8. The front end loader apparatus in accordance with claim 6, wherein said hinged joint closing device includes a spring.

9. The front end loader apparatus in accordance with claim 6, wherein said hinged joint closing device includes an elastomeric member.

10. The front end loader apparatus in accordance with claim 6, wherein said projecting legs of said frame assembly have upper portions and lower portions separated at break locations, said upper portions and said lower portions being rotatably fastened together at axes to form said hinged joints, said axes being located rearward of said break locations in said legs, said frame assembly further having a lever arm extending forwardly of said axes and attached to a least one of said lower portions wherein the closing force from said hinged joint closing device is applied to said lever arm.

11. The front end loader apparatus in accordance with claim 2, wherein said sensor includes a nipple and détente assembly 12. Front end loader apparatus for attachment to a vehicle, comprising: a bucket; a frame assembly attachable at one side to said vehicle to form a first pivot axis and at another side including a pair of downwardly projecting legs pivotally attached to said bucket to form a second pivot axis; a member located forwardly of said downwardly projecting legs and extending between said frame assembly and said bucket, said member being pivotally attached to said bucket to form a third pivot axis; means for sensing when said bucket strikes an immovable object; one of said pair of downwardly projecting legs and said member including means for pivoting said bucket about said second and third pivot axes so as to tilt and ride over said immovable object when said sensing means senses said immovable object.

Description:

FIELD OF THE INVENTION

The disclosed invention is directed generally to front end loader vehicles with a bucket, particularly a bucket apparatus for snow clearing and more particularly apparatus for protecting the vehicle, loader framework, and driver when the bucket strikes an immovable object when the bucket is sliding along the ground.

BACKGROUND

Both commercial snow plows and front end loaders have a long history of use in removing snow from streets and highways. Over the past several decades the use of snow plows on light and medium duty trucks has become commonplace. Snow plows work well for clearing snow from roadways, particularly in open places and in areas where yearly snowfall totals are such that the snow can be readily pushed off the roadway. However, in densely populated urban areas, where real estate is at a premium, and in areas with large annual snowfalls, there is a need to be able to lift snow over snowbanks for deposit into large piles. Alternately, the snow is often lifted into dump trucks to be hauled and deposited elsewhere, or dumped into snow melting machines. To address this need, front end loader attachments have been developed. One of the issues related to the use of these loaders is that a great deal of stress is imparted to the structural components when plowing in areas such as those prone to frost heaving where manhole covers, and other relatively fixed objects, are struck by the moving plow. Not only do such encounters with immovable objects greatly shorten the life of the loaders, but they are also quite jarring to the vehicle driver and pose an enhanced risk of injury to the driver as well as others in the vicinity of the loader.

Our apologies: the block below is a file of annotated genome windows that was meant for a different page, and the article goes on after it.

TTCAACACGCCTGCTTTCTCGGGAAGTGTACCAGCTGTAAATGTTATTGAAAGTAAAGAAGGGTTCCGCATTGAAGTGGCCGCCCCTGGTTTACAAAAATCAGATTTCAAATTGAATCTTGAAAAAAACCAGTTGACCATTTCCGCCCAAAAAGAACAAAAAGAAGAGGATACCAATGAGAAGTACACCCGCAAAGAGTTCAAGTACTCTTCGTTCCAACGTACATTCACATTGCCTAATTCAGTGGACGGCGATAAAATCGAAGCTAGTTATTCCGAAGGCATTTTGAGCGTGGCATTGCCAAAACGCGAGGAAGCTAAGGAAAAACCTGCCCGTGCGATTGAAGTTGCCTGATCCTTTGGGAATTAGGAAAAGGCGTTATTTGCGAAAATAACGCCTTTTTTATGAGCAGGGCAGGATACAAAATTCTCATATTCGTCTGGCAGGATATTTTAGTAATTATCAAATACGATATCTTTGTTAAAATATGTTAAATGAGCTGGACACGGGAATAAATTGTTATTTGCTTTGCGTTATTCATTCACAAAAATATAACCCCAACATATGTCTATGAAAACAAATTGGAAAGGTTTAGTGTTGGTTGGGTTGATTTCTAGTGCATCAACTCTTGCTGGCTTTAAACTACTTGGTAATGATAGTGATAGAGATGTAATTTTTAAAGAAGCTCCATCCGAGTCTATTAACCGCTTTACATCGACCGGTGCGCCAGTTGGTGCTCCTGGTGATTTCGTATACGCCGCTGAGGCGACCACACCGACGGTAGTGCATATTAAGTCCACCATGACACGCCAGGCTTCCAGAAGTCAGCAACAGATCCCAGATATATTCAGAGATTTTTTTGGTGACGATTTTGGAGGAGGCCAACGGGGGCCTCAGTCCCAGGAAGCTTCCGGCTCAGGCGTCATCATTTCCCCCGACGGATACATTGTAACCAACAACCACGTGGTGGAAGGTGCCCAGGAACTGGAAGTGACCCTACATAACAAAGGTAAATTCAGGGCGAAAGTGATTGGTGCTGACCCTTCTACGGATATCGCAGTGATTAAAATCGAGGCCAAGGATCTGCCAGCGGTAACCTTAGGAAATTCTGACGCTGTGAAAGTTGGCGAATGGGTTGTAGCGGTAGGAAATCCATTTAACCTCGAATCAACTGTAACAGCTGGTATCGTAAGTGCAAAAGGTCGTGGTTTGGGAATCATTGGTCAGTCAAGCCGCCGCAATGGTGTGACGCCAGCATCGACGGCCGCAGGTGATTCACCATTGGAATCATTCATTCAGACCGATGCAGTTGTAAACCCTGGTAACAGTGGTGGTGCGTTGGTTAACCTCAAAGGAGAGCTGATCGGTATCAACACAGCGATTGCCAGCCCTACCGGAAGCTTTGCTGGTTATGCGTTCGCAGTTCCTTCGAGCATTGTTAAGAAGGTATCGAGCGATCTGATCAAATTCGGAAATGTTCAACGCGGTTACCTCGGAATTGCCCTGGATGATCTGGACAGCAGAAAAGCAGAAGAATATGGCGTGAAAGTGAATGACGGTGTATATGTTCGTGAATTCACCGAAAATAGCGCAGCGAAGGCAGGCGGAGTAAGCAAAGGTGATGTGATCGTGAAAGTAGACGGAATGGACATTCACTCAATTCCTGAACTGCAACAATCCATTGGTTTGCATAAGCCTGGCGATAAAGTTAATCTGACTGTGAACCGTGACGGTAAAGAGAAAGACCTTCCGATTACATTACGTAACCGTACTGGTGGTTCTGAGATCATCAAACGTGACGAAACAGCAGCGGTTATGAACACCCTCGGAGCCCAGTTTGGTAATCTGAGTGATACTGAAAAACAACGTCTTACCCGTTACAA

Several devices have been developed for use with snow plows whereby either the whole plow blade, or just a portion of it, pivots back up to about 90 degrees upon encountering a fixed object in the road (see for example U.S. Pat. Nos. 6,701,646 and 5,697,172, respectively). Such devices, while effective for snow plow blades, are not compatible with a loader bucket due to the bucket's different geometry. In particular, the rigid bucket's longitudinal depth combined with the required rear pivotal connections for lifting and dumping, prevent such a pivoting back since such pivoting generally requires a pivot point on an angle greater than 45 degrees up from the leading edge. Furthermore, since such buckets typically have a leading edge attached to the horizontal structure of the bucket bottom, as opposed to a sufficiently vertical structure as is the case with snow plow blades, the obvious tilting back solutions applied to snow plow blades are impractical because this would require tilting the whole bucket backwards by around 180 degrees. Consequently, there is a need for a device which allows loader buckets to ride up over fixed objects upon impacting them, which thereby reduces the wear and tear on front end loader vehicles while also enhancing the safety of the vehicle operator and the public at large.